Below ground, the practice of “Long-wall” mining, which removes an entire coal seam, can crack buildings’ foundations and damage springs and wells, destroying water supplies.
When Clinton said, at a speech in Ohio, “We’re going to put a lot of coal miners and coal companies out of business,” it didn’t matter that she was laying out an economic plan for life beyond coal, or that she immediately added, “We don’t want to forget those people.” Trump, for his part, denounced “Job-killing” regulations.
During the two world wars, coal miners were often exempt from service, because their jobs were essential to the war effort, and miners retain the sense that they are risking danger to benefit their country.
Bob Murray, who owns the United States’ largest independent coal company, argued in a speech that if the mines closed “The lights will go out in this country, and people will freeze in the dark.”
Zimmerman, who worked in coal for forty years, told me, “I’ll always support miners.” But the environmental cost of coal was clear to him.
Trump complained, in his speech about the Paris accord, that under the agreement “China will be allowed to build hundreds of additional coal plants.” But China, responding to dismal air quality, has promised to close a thousand coal mines and has increased its use of renewable fuels.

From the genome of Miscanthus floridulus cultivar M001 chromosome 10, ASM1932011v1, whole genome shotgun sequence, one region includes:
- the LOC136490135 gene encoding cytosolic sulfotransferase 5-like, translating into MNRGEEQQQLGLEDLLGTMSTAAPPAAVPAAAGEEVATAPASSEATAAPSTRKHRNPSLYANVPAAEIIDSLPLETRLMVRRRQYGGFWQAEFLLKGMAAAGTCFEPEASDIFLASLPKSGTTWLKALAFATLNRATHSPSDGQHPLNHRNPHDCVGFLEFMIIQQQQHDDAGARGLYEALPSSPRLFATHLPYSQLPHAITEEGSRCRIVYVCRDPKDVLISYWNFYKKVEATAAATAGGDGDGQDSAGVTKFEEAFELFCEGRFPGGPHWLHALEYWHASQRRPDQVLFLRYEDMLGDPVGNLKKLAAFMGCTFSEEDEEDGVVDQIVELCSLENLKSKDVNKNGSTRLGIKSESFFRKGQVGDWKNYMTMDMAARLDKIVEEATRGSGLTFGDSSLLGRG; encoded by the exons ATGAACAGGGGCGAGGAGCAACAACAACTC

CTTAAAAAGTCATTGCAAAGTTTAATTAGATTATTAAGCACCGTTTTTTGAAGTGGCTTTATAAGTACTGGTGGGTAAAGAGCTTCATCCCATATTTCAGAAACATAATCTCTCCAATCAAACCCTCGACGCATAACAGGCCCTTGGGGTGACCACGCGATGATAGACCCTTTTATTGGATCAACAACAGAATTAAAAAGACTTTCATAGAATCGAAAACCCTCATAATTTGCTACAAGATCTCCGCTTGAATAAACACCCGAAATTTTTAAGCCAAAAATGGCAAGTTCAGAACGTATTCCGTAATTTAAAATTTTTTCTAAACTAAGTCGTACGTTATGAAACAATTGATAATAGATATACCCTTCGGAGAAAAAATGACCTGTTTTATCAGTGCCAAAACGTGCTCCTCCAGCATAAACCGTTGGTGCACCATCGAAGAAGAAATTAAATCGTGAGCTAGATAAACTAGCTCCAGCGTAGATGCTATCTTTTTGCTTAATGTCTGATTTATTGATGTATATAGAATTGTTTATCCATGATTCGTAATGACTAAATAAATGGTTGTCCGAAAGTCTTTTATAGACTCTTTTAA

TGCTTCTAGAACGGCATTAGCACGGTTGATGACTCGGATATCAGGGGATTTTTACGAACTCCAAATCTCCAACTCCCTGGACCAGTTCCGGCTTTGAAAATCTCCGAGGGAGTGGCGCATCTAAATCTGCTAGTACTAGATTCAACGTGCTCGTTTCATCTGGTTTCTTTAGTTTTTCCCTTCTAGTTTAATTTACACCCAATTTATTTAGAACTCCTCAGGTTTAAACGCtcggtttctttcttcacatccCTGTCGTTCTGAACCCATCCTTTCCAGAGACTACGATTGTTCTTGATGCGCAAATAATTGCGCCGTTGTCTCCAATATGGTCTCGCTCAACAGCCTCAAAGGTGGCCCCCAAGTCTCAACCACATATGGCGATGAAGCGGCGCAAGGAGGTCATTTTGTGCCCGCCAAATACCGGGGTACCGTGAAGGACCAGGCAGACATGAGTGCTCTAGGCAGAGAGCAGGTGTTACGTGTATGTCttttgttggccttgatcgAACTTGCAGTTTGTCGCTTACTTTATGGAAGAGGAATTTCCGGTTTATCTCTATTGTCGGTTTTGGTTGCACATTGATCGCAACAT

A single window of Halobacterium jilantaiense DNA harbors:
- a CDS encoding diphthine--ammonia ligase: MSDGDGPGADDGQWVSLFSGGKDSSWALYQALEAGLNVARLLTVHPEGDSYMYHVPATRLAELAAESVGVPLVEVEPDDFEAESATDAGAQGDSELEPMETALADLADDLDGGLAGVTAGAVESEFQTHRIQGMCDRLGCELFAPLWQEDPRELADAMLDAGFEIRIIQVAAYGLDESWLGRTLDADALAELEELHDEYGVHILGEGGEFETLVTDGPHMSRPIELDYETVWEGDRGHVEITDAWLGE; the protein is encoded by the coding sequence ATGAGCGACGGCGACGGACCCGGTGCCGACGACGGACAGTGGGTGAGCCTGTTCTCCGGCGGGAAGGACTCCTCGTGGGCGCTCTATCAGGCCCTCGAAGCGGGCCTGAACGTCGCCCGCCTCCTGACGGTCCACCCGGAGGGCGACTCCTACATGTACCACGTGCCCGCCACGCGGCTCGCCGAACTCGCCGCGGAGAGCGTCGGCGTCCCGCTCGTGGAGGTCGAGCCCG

The orginal article.

Summary of “What jobs will still be around in 20 years? Read this to prepare your future”

In 2013, a highly cited study by Oxford University academics called The Future of Employment examined 702 common occupations and found that some jobs – telemarketers, tax preparers and sports referees – are at more risk than others including recreational psychologists, dentists and physicians.
In the past, reports of the death of human jobs have often been greatly exaggerated, and technology has created a lot more jobs than it has wiped out.
Martin Ford, futurist and author of Rise of the Robots: Technology and the Threat of a Jobless Future, explains the jobs that are most at risk are those which “Are on some level routine, repetitive and predictable”.
According to a recent report by Deloitte, more than 100,000 jobs in the legal sector have a high chance of being automated in the next 20 years.
You can see these parameters at play in the jobs The Future of Employment identifies as least at risk of automation, which include recreational therapists, first-line supervisors of mechanics, installers, repairers, occupational therapists and healthcare social workers.
While being in a creative or people-focused industry may keep your job safe for the next 10 years or so, it’s very hard to predict what will happen 20 years into the future.
While the clergy only has a 0.81% probability of automation, according to data from The Future of Jobs, Susskind believes even algorithms might one day replace the ordained.
In the future, she says, we’ll all have seven or eight jobs, with the average adult working for a number of companies simultaneously rather than working for one big corporation.

The orginal article.